Academic Pecha Kucha

Pecha Kucha is not new, but it’s new to me. Pecha Kucha was born in Tokyo in 2003, the brainchild of designers Astrid Klein and Mark Dytham. In their Pecha Kucha (which I’m told is Japanese for ‘chit-chat’) night, young designers gathered and gave presentations consisting of exactly 20 images displayed for exactly 20 seconds each, with the presenter speaking over the progressing images. Since then, Pecha Kucha nights have sprung up all over the world, mostly in creative contexts.

Amsterdam Pecha Kucha night; Photo courtesy of sic

Pecha Kucha came onto my radar while I followed the Education in a Changing Environment Conference Twitter stream #ece11. There was a Pecha Kucha session at the conference which generated much enthusiasm and comment. What I’d like to know is: is there particular academic value in arranging presentations in such a clearly constrained way? I can certainly see the value in cutting down waffling and keeping things very engaging for the audience. Is there anything else?

This past week, I spoke at the University of Greenwich ELearning Conference. We were given what felt at first like slightly constraining presentation guidelines: 20 minutes to speak, 20 minutes for discussion, no more than 10 slides per presentation. On conference day, I could see the benefit of these guidelines, as discussion was emphasised and, as a presenter, I felt a bit freed from feeling I had to fill time and include loads of text in my presentation.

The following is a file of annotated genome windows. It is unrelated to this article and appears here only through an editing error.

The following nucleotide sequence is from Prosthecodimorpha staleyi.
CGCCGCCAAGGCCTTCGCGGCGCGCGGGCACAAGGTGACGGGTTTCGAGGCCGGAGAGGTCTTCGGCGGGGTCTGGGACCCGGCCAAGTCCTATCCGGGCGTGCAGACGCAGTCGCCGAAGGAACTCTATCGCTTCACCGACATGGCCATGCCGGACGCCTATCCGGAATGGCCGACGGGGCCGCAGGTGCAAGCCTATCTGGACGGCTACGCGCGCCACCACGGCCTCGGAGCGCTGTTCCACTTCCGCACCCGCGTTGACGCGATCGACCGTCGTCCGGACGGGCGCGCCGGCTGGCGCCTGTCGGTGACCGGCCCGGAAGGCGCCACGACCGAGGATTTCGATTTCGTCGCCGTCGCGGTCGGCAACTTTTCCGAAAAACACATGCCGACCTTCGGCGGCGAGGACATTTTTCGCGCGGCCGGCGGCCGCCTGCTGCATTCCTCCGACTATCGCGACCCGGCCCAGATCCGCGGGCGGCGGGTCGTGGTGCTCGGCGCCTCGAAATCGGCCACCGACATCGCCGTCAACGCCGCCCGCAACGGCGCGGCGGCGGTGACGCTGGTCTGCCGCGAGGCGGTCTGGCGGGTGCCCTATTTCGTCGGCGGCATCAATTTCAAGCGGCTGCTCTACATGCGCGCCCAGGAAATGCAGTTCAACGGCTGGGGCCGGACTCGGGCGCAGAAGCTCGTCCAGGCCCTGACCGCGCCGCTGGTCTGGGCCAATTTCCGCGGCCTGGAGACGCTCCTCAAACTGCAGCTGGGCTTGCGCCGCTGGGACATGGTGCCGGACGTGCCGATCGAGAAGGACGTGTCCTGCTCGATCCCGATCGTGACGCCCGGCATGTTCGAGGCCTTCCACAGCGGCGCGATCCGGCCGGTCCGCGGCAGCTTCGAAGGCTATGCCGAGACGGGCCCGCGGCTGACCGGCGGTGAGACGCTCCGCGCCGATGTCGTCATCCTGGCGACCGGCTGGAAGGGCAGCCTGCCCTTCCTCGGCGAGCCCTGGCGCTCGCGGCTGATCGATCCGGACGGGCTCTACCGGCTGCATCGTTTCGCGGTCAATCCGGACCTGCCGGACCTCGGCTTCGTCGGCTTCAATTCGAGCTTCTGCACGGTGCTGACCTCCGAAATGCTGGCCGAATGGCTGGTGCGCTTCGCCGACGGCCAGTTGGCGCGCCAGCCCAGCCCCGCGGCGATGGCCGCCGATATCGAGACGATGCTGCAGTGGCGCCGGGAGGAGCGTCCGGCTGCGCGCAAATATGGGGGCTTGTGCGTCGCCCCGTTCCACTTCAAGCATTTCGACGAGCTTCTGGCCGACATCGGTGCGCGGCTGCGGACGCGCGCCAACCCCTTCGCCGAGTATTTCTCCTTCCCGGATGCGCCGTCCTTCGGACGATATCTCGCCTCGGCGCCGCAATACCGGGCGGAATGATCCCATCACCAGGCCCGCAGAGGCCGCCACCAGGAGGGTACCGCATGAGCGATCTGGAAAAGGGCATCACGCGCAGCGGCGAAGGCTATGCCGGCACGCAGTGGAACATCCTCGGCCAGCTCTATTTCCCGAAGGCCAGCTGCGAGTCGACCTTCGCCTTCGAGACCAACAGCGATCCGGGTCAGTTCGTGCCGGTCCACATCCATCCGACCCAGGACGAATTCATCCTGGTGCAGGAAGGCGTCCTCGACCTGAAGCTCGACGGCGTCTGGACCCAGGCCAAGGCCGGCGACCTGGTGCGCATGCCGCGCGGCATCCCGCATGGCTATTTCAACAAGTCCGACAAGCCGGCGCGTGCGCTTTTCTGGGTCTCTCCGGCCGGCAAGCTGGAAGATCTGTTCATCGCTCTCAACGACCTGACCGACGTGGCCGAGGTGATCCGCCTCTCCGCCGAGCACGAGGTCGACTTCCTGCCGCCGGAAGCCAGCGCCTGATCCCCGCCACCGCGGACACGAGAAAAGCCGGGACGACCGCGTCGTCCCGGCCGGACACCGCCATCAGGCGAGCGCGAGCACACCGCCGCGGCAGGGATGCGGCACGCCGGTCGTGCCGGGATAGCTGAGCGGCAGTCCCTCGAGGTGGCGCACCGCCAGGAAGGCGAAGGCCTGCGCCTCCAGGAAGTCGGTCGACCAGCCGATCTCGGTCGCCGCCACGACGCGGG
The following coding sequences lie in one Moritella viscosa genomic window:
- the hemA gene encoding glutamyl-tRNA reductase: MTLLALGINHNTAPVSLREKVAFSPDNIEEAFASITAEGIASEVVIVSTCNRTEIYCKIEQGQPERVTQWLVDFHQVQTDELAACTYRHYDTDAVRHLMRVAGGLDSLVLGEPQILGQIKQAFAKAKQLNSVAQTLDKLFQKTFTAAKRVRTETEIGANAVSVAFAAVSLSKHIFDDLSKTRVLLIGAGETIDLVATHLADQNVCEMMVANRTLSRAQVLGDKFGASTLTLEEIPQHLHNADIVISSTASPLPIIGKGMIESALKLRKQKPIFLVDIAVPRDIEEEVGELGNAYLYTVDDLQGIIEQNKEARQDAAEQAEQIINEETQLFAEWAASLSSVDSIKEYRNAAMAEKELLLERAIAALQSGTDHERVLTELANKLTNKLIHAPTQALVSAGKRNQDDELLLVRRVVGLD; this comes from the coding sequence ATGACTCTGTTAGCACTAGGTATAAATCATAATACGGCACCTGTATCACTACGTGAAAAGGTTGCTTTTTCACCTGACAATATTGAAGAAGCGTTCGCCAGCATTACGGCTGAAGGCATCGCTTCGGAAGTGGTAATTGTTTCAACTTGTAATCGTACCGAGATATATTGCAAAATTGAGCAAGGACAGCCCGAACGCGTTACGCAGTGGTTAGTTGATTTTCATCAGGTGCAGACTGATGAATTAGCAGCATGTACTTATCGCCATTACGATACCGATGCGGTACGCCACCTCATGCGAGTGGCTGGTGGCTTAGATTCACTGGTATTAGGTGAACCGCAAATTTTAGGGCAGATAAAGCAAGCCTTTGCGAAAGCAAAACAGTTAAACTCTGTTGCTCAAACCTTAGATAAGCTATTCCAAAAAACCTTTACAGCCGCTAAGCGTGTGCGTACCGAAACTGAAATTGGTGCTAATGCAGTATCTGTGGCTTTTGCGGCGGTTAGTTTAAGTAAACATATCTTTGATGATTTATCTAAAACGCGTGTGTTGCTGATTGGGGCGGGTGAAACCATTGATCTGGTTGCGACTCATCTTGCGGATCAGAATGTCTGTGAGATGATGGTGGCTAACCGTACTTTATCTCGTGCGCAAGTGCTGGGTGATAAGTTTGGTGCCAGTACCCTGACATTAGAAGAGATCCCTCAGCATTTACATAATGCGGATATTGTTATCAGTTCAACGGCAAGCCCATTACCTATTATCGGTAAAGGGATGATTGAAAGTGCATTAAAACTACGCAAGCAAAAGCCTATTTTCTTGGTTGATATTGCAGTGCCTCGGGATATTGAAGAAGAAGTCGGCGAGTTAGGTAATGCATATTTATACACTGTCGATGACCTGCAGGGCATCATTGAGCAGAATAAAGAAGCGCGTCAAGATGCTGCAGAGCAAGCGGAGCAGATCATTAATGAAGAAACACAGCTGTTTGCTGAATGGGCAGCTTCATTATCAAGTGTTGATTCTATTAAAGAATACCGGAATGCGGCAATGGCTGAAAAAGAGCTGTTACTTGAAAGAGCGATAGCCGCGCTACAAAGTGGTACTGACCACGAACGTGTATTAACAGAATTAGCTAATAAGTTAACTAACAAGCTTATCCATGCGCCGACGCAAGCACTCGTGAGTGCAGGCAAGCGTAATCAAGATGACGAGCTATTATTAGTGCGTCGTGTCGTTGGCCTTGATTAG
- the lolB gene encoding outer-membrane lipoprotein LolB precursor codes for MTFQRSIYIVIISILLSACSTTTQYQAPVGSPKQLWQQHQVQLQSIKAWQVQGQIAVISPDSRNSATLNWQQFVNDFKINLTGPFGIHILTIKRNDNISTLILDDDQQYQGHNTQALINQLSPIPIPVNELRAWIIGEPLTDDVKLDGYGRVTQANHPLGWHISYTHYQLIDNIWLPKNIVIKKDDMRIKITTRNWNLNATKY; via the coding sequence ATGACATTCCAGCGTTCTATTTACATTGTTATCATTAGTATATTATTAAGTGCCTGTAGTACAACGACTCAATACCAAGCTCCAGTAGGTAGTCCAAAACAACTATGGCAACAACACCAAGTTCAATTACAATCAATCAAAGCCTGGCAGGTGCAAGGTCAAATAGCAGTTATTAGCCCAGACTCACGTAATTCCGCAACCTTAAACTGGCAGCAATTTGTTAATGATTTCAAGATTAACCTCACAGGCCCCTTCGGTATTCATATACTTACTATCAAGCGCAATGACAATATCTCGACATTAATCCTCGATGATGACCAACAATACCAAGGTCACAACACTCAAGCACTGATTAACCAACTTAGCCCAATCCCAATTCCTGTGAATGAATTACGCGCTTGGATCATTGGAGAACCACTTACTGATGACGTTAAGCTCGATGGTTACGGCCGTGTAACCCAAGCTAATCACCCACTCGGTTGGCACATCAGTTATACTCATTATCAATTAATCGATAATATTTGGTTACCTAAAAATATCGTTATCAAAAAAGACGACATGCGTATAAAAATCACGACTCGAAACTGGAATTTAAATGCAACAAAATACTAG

What is the case for academic Pecha Kucha?

Terese Bird, Learning Technologist

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2 Comments

  1. Brenda

     /  July 8, 2011

    I recently saw a Pecha Kucha presentation at the Ed-Media conference in Lisbon. I only paid attention briefly. I was soon distracted by the noise of the poster session that was held simultaneously in the same place.

    Apparently, pecha kucha did work for some presentations (I asked around). However, some people just were not following the guidelines (e.g., talking past the given time, showing slides with a lot of text).

    For me, it was just too chaotic (not necessarily because of the pecha kucha approach but because of all the people talking at the poster sessions).

    But maybe… it could work?

    Reply
  2. bdra

     /  July 8, 2011

    Thanks Brenda! I did see one tweet from someone preparing for the #ece11 Pecha Kucha session, saying s/he felt a bit stressed trying to get the timing right and stay within 20 seconds. I imagine one would have to approach this totally differently from typical Powerpoint presenting. With PK, you might have to de-couple your words from the images, and take each of those as a whole entity on its own, which you then artistically weave together. Or something!

    Reply

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